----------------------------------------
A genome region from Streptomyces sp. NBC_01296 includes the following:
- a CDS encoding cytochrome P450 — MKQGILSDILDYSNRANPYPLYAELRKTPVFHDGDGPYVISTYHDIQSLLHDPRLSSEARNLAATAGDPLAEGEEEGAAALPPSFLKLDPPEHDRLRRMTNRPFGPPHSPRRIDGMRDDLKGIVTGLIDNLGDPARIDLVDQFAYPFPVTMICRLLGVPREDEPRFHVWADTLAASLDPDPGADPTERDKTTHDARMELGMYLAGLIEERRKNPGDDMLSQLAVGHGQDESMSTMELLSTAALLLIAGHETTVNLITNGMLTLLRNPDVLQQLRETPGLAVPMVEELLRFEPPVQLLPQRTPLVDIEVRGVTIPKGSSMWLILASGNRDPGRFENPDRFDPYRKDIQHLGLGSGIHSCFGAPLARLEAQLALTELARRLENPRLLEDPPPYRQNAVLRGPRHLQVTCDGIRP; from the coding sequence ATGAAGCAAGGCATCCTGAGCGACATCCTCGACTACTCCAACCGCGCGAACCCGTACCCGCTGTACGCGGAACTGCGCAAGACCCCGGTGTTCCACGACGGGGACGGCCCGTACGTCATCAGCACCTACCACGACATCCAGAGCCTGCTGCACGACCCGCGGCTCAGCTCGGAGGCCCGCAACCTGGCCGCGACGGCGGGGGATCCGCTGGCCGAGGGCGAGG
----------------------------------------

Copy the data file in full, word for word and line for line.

A genome region from Streptomyces sp. NBC_01296 includes the following:
- a CDS encoding cytochrome P450 — MKQGILSDILDYSNRANPYPLYAELRKTPVFHDGDGPYVISTYHDIQSLLHDPRLSSEARNLAATAGDPLAEGEEEGAAALPPSFLKLDPPEHDRLRRMTNRPFGPPHSPRRIDGMRDDLKGIVTGLIDNLGDPARIDLVDQFAYPFPVTMICRLLGVPREDEPRFHVWADTLAASLDPDPGADPTERDKTTHDARMELGMYLAGLIEERRKNPGDDMLSQLAVGHGQDESMSTMELLSTAALLLIAGHETTVNLITNGMLTLLRNPDVLQQLRETPGLAVPMVEELLRFEPPVQLLPQRTPLVDIEVRGVTIPKGSSMWLILASGNRDPGRFENPDRFDPYRKDIQHLGLGSGIHSCFGAPLARLEAQLALTELARRLENPRLLEDPPPYRQNAVLRGPRHLQVTCDGIRP; from the coding sequence ATGAAGCAAGGCATCCTGAGCGACATCCTCGACTACTCCAACCGCGCGAACCCGTACCCGCTGTACGCGGAACTGCGCAAGACCCCGGTGTTCCACGACGGGGACGGCCCGTACGTCATCAGCACCTACCACGACATCCAGAGCCTGCTGCACGACCCGCGGCTCAGCTCGGAGGCCCGCAACCTGGCCGCGACGGCGGGGGATCCGCTGGCCGAGGGCGAGG